We’re out until January 5, but we’re re-posting some of our favorite pieces from 2014 while we’re away. We hope you enjoy—and have a happy New Year!
This is what ugly code looks like. This is a dependency diagram—a graphic representation of interdependence or coupling (the black lines) between software components (the gray dots) within a program. A high degree of interdependence means that changing one component inside the program could lead to cascading changes in all the other connected components, and in turn to changes in their dependencies, and so on. Programs with this kind of structure are brittle, and hard to understand and fix. This dependency program was submitted anonymously to TheDailyWTF.com, where working programmers share “Curious Perversions in Information Technology” as they work. The exhibits at TheDailyWTF are often embodiments of stupidity, of miasmic dumbness perpetrated by the squadrons of sub-Mort programmers putting together the software that runs businesses across the globe. But, as often, high-flying “enterprise architects” and consultants put together systems that produce dependency diagrams that look like this renowned TheDailyWTF exhibit. A user commented, “I found something just like that blocking the drain once.”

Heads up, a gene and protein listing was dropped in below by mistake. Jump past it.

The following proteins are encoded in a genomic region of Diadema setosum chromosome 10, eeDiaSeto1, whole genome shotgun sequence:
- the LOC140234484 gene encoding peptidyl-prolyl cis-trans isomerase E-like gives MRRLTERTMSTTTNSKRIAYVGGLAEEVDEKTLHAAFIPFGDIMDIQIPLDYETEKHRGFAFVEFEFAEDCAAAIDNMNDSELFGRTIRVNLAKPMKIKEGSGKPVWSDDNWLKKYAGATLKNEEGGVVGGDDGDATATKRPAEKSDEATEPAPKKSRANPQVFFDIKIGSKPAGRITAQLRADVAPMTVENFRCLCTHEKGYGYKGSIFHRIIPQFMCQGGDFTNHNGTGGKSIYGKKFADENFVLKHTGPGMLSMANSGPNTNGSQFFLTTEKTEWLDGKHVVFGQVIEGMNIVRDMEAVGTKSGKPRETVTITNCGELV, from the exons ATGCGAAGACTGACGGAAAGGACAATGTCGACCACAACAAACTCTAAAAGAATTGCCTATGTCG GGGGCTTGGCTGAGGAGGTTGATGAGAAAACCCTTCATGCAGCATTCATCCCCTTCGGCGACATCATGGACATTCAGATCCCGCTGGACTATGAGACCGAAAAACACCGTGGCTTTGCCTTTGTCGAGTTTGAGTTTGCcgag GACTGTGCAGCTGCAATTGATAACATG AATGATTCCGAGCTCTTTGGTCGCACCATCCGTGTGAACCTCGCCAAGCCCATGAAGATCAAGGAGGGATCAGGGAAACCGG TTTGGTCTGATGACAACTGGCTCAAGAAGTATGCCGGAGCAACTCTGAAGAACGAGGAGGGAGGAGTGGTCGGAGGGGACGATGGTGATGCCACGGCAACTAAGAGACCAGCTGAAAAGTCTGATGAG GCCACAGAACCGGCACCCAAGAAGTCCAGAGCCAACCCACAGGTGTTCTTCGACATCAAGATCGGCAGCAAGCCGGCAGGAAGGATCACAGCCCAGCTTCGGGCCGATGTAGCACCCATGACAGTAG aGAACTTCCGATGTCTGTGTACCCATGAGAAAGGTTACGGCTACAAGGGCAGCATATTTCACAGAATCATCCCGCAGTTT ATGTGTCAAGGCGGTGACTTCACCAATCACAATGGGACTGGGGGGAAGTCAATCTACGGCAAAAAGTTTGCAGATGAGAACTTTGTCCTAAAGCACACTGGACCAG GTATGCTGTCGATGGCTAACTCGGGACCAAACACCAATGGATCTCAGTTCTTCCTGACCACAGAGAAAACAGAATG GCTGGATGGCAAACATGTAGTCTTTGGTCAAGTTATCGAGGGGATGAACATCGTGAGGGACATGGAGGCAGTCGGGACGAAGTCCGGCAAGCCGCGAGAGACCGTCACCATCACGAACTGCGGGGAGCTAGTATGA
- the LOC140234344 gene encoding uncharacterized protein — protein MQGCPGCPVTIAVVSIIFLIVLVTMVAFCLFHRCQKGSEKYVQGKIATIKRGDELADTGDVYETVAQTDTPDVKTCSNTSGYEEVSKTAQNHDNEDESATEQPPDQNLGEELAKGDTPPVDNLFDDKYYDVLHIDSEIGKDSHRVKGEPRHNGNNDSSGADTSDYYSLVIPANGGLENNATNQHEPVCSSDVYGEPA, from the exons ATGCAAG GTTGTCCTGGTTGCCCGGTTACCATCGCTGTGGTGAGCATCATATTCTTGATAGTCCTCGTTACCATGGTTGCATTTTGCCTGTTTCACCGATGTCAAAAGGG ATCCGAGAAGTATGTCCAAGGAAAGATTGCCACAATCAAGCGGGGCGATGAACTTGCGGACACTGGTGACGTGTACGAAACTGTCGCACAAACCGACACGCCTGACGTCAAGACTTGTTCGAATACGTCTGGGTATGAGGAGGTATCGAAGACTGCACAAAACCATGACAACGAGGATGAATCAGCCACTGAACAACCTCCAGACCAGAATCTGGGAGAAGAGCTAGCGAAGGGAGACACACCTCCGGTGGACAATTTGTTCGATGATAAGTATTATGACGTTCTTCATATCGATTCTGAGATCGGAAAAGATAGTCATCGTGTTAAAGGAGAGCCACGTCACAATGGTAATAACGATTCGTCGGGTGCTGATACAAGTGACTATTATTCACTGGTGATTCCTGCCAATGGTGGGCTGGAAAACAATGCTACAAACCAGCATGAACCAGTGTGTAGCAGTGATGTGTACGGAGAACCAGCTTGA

If that knot of tangled hair provokes disgust, what kind of code garners admiration? In the anthology Beautiful Code, the contribution from the creator of the popular programming language Ruby, Yukihiro “Matz” Matsumoto, is an essay titled “Treating Code as an Essay.” Matz writes:
Judging the attributes of computer code is not simply a matter of aesthetics. Instead, computer programs are judged according to how well they execute their intended tasks. In other words, “beautiful code” is not an abstract virtue that exists independent of its programmers’ efforts. Rather, beautiful code is really meant to help the programmer be happy and productive. This is the metric I use to evaluate the beauty of a program.